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By Chandrama Anderson

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About this blog: About this blog: I am a LMFT specializing in couples counseling and grief and have lived in Silicon Valley since 1969. I'm the president of Connect2 Marriage Counseling. I worked in high-tech at Apple, Stanford University, and in ...  (More)

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Couples: Slowing Down & Content and Process Conversation

Uploaded: Nov 17, 2017
One of the best things you can do in any relationship is to slow down. What does that mean? What's the point? How do you slow down? How can you slow down once an interaction is escalating and one or both of you gets upset so fast?

Slowing down is literally slowing down your talking, breathing, thinking, and reacting, and noticing what's happening inside. What am you feeling? Thinking? What's happening in your body? What triggered you? Are these feelings and thoughts familiar? How does this instance relate to other times you've been upset?

Your emotional, or limbic, brain reacts in 1/200th of a second! Your cortical, thinking brain takes a lot longer to come online, and by then you may be in fight or flight mode with your partner. Your limbic brain is all about survival, and situations are read as either safe or death is impending. Additionally, your emotional brain can't tell time, so whatever is triggering you now and the original memories attached to it are all happening NOW.

Taking time to slow down and breathe and find out what's up with you does a few things. It gives you a space to sense your own experience and feelings, and it gives time for the thinking brain to come online so you have an opportunity to respond (vs. react). The point of slowing down is that you have so many more choices of response: you can become curious about what just happened, what's up with your partner, and what's going on internally. You can focus on seeking to understand your own and our partner's perspectives, needs, triggers, and especially the meanings of what occurred. (You almost never hold the same meaning in a given situation, even when you know each other very well or for a long time. I'll write about meaning in a separate post.)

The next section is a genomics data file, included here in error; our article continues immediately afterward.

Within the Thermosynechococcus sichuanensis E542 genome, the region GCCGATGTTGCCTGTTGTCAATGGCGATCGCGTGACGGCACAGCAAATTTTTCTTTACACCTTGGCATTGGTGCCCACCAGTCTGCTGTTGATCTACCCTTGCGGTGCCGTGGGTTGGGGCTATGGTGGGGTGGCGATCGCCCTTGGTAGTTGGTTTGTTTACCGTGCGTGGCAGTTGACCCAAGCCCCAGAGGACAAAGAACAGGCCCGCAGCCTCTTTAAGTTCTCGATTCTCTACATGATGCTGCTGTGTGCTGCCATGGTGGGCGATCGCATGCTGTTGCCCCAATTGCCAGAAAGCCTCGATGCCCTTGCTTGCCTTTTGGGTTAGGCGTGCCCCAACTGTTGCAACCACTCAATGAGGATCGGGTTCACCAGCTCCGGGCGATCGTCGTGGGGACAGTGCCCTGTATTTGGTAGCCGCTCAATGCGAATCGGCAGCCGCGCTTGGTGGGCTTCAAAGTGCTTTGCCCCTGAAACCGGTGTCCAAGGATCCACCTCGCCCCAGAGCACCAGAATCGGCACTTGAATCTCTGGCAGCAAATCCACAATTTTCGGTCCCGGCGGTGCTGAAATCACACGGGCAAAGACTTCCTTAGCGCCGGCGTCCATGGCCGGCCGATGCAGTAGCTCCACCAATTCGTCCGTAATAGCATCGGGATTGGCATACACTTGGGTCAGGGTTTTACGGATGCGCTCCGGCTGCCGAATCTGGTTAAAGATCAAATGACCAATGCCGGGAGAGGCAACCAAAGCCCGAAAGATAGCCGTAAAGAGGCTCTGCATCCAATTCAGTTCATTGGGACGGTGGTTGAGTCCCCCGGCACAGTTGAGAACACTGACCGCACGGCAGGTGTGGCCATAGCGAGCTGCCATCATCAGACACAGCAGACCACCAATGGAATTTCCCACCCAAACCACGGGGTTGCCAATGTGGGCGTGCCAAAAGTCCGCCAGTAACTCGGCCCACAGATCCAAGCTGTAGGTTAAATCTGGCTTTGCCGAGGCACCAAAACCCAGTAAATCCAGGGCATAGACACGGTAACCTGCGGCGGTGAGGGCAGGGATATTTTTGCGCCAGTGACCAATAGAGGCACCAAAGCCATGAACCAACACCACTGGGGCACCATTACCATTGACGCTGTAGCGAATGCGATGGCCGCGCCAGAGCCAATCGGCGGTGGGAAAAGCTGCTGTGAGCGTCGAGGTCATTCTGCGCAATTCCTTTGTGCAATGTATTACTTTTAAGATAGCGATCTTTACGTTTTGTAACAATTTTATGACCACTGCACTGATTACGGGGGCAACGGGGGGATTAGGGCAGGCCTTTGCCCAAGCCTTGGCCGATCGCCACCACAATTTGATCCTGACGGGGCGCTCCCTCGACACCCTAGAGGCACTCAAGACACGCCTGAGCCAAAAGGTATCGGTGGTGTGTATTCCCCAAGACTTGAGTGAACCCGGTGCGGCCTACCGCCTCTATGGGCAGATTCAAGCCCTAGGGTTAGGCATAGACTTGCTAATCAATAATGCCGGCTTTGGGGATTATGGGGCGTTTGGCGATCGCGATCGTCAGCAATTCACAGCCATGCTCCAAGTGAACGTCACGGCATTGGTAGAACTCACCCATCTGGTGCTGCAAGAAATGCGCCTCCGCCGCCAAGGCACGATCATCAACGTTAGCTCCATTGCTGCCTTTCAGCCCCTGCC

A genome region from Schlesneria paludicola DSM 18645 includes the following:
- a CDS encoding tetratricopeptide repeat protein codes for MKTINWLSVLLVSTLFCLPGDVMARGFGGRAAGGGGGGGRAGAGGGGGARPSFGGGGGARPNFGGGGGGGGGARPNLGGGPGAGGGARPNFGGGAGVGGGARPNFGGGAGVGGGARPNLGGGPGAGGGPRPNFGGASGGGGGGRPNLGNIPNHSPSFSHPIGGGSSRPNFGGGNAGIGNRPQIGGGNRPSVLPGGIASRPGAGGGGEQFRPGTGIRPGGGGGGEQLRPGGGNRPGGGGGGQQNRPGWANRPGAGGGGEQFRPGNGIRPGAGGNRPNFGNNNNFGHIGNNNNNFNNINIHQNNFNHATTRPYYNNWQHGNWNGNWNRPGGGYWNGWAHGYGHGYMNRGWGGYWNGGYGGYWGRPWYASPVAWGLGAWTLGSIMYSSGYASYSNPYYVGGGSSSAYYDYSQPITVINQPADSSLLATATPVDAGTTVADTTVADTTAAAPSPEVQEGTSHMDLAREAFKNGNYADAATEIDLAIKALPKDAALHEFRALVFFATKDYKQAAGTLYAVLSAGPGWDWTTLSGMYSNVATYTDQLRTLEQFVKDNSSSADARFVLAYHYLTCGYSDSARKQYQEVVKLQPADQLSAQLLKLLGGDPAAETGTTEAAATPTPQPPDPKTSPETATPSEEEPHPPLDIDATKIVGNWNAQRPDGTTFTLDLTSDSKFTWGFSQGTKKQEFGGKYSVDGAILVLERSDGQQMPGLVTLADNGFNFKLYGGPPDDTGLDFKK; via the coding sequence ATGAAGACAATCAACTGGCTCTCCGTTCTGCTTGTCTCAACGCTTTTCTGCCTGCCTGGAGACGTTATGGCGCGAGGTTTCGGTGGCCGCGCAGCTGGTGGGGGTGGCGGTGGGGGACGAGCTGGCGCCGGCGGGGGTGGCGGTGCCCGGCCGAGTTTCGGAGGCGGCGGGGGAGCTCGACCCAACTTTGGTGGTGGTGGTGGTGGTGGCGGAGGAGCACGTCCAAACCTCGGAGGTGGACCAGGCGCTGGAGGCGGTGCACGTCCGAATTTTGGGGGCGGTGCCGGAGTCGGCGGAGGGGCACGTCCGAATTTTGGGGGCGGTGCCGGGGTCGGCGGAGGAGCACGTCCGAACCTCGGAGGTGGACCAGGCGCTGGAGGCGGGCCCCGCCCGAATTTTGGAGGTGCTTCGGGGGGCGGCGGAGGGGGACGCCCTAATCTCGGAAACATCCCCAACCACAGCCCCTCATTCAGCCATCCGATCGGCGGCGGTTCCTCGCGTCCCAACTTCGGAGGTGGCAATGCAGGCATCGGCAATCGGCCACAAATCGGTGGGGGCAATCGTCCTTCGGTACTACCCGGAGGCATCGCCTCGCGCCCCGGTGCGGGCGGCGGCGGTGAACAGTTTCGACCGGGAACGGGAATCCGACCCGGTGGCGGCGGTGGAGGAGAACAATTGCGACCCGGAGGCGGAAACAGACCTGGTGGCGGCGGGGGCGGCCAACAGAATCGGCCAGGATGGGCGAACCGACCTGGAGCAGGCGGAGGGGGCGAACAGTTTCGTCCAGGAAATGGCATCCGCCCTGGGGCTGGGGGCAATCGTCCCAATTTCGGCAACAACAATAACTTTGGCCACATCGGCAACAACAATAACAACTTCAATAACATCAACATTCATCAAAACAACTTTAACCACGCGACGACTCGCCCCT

How do you slow down? Part of it is to track yourself along the way. You can do this by using the idea of traffic lights (thanks to Kathryn Ford, M.D. for this tool).

Green light is go; I'm open and feeling fine in this conversation.

Yellow light is caution; I'm starting to feel triggered (I may or may not know by what). This is the time to shift from the content of the conversation (e.g., going to my in-laws for dinner) to the process of the conversation (e.g., "Yellow light. I'm noticing my breathing has changed and my gut is tight."). You have just slowed everything down. Now your partner can be curious and ask you to say more about your physical reaction. Once you are back to green light, you may continue your discussion about the in-law dinner.

Red light is stop; I've just had such a strong reaction that I am unable to listen or share my thoughts and feelings. State that you are at red light, or ask your partner if s/he's at red light. If either of your heart rates have gone up to 95, you need to take at least a 20 minute break while your body calms down and your adreneline settles to a manageable level (Gottman research). If your heart rate is up, but below 95, you can ask for a brief time out.
Often, defensiveness triggers your red light. Breathe through it, notice the wave of defensiveness rise and fall. Once it's coming back down, then share your process experience and be curious.

It's useful to actually make flash cards, two each of green, yellow, and red. Use the cards during a conversation by holding them in front of you, and changing the color showing based on how you're feeling.

Here are a few other ways of slowing down:

Breathe slowly and deeply, filling your belly first, then your chest; exhale from your chest first, then push the air out of your belly. Repeat this for a couple of minutes.
State that you want or need to slow down.
Ask your partner an open-ended curiousity question (e.g. What do you know about your feelings of going to dinners with people where there's a hightened expectation?).
Ask your partner to tell you more about whatever was just said?
Ask your partner what the meaning is to him/her of whatever was just said?
Hopefully you will experiment with the slowing down process and notice what happens inside each of you and between you.

When things escalate out of control, whichever one of you can respond, call a time out. Use your hands to make the "T" shape for the time out. Notice your body, breathing, thoughts and feelings.

Do come back to discuss the process of what just happened; eventually shift back to the content.

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